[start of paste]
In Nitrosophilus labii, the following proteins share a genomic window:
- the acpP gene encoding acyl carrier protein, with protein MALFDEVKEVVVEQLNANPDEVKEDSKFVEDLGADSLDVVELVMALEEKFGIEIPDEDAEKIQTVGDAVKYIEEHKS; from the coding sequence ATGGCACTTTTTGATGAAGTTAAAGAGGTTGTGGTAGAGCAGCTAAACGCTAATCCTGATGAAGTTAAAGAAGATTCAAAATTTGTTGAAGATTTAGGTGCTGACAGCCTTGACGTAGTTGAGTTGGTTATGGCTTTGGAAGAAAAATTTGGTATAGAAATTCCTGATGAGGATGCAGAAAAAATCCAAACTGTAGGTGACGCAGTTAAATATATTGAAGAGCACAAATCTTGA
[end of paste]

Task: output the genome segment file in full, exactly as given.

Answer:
In Nitrosophilus labii, the following proteins share a genomic window:
- the acpP gene encoding acyl carrier protein, with protein MALFDEVKEVVVEQLNANPDEVKEDSKFVEDLGADSLDVVELVMALEEKFGIEIPDEDAEKIQTVGDAVKYIEEHKS; from the coding sequence ATGGCACTTTTTGATGAAGTTAAAGAGGTTGTGGTAGAGCAGCTAAACGCTAATCCTGATGAAGTTAAAGAAGATTCAAAATTTGTTGAAGATTTAGGTGCTGACAGCCTTGACGTAGTTGAGTTGGTTATGGCTTTGGAAGAAAAATTTGGTATAGAAATTCCTGATGAGGATGCAGAAAAAATCCAAACTGTAGGTGACGCAGTTAAATATATTGAAGAGCACAAATCTTGA